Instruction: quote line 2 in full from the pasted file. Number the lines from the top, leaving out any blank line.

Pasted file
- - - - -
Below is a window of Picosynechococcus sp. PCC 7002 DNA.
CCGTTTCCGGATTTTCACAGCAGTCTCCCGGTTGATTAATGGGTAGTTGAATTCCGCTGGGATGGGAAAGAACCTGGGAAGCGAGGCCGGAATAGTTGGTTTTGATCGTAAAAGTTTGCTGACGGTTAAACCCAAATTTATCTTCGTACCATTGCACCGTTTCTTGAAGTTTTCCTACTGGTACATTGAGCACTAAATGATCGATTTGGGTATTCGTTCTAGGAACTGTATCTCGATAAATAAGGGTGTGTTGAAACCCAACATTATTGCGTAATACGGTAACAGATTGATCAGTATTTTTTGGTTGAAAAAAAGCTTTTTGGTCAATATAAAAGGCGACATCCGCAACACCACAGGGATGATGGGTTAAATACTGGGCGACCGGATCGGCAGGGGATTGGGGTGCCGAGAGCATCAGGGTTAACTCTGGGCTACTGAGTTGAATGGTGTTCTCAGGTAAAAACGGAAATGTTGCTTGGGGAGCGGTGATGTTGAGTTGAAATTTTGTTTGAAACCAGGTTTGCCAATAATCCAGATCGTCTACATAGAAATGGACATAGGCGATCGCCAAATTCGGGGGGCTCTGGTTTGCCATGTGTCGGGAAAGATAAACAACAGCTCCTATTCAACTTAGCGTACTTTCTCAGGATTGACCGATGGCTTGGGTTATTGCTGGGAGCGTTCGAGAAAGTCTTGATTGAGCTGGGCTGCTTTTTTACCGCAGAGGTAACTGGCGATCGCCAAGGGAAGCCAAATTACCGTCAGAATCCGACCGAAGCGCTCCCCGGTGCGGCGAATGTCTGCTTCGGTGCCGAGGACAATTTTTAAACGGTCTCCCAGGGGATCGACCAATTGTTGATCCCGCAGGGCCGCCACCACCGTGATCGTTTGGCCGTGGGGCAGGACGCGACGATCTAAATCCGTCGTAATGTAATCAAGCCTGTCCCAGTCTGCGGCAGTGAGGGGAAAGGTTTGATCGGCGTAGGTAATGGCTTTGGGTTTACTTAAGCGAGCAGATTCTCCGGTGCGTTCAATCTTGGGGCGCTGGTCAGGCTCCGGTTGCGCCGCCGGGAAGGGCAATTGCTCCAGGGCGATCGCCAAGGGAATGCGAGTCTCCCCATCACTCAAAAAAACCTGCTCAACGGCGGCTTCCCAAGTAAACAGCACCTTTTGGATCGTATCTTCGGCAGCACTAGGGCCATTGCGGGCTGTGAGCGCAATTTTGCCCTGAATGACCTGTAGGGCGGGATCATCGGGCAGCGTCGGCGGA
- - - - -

CCGTTTCCGGATTTTCACAGCAGTCTCCCGGTTGATTAATGGGTAGTTGAATTCCGCTGGGATGGGAAAGAACCTGGGAAGCGAGGCCGGAATAGTTGGTTTTGATCGTAAAAGTTTGCTGACGGTTAAACCCAAATTTATCTTCGTACCATTGCACCGTTTCTTGAAGTTTTCCTACTGGTACATTGAGCACTAAATGATCGATTTGGGTATTCGTTCTAGGAACTGTATCTCGATAAATAAGGGTGTGTTGAAACCCAACATTATTGCGTAATACGGTAACAGATTGATCAGTATTTTTTGGTTGAAAAAAAGCTTTTTGGTCAATATAAAAGGCGACATCCGCAACACCACAGGGATGATGGGTTAAATACTGGGCGACCGGATCGGCAGGGGATTGGGGTGCCGAGAGCATCAGGGTTAACTCTGGGCTACTGAGTTGAATGGTGTTCTCAGGTAAAAACGGAAATGTTGCTTGGGGAGCGGTGATGTTGAGTTGAAATTTTGTTTGAAACCAGGTTTGCCAATAATCCAGATCGTCTACATAGAAATGGACATAGGCGATCGCCAAATTCGGGGGGCTCTGGTTTGCCATGTGTCGGGAAAGATAAACAACAGCTCCTATTCAACTTAGCGTACTTTCTCAGGATTGACCGATGGCTTGGGTTATTGCTGGGAGCGTTCGAGAAAGTCTTGATTGAGCTGGGCTGCTTTTTTACCGCAGAGGTAACTGGCGATCGCCAAGGGAAGCCAAATTACCGTCAGAATCCGACCGAAGCGCTCCCCGGTGCGGCGAATGTCTGCTTCGGTGCCGAGGACAATTTTTAAACGGTCTCCCAGGGGATCGACCAATTGTTGATCCCGCAGGGCCGCCACCACCGTGATCGTTTGGCCGTGGGGCAGGACGCGACGATCTAAATCCGTCGTAATGTAATCAAGCCTGTCCCAGTCTGCGGCAGTGAGGGGAAAGGTTTGATCGGCGTAGGTAATGGCTTTGGGTTTACTTAAGCGAGCAGATTCTCCGGTGCGTTCAATCTTGGGGCGCTGGTCAGGCTCCGGTTGCGCCGCCGGGAAGGGCAATTGCTCCAGGGCGATCGCCAAGGGAATGCGAGTCTCCCCATCACTCAAAAAAACCTGCTCAACGGCGGCTTCCCAAGTAAACAGCACCTTTTGGATCGTATCTTCGGCAGCACTAGGGCCATTGCGGGCTGTGAGCGCAATTTTGCCCTGAATGACCTGTAGGGCGGGATCATCGGGCAGCGTCGGCGGA